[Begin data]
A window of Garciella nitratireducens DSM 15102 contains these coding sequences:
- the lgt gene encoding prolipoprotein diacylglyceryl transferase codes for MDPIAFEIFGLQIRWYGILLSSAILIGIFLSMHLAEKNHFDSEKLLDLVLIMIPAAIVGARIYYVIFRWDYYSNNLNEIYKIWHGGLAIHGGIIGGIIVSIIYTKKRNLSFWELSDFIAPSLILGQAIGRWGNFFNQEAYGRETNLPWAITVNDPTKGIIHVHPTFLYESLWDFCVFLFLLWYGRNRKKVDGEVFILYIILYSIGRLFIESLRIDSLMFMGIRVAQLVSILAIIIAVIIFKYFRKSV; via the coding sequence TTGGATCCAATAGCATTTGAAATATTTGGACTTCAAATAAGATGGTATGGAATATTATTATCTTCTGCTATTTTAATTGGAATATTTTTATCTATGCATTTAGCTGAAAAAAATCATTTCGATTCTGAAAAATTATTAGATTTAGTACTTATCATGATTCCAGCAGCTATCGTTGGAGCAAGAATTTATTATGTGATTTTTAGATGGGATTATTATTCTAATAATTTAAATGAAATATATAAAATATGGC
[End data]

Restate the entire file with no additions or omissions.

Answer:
A window of Garciella nitratireducens DSM 15102 contains these coding sequences:
- the lgt gene encoding prolipoprotein diacylglyceryl transferase codes for MDPIAFEIFGLQIRWYGILLSSAILIGIFLSMHLAEKNHFDSEKLLDLVLIMIPAAIVGARIYYVIFRWDYYSNNLNEIYKIWHGGLAIHGGIIGGIIVSIIYTKKRNLSFWELSDFIAPSLILGQAIGRWGNFFNQEAYGRETNLPWAITVNDPTKGIIHVHPTFLYESLWDFCVFLFLLWYGRNRKKVDGEVFILYIILYSIGRLFIESLRIDSLMFMGIRVAQLVSILAIIIAVIIFKYFRKSV; via the coding sequence TTGGATCCAATAGCATTTGAAATATTTGGACTTCAAATAAGATGGTATGGAATATTATTATCTTCTGCTATTTTAATTGGAATATTTTTATCTATGCATTTAGCTGAAAAAAATCATTTCGATTCTGAAAAATTATTAGATTTAGTACTTATCATGATTCCAGCAGCTATCGTTGGAGCAAGAATTTATTATGTGATTTTTAGATGGGATTATTATTCTAATAATTTAAATGAAATATATAAAATATGGC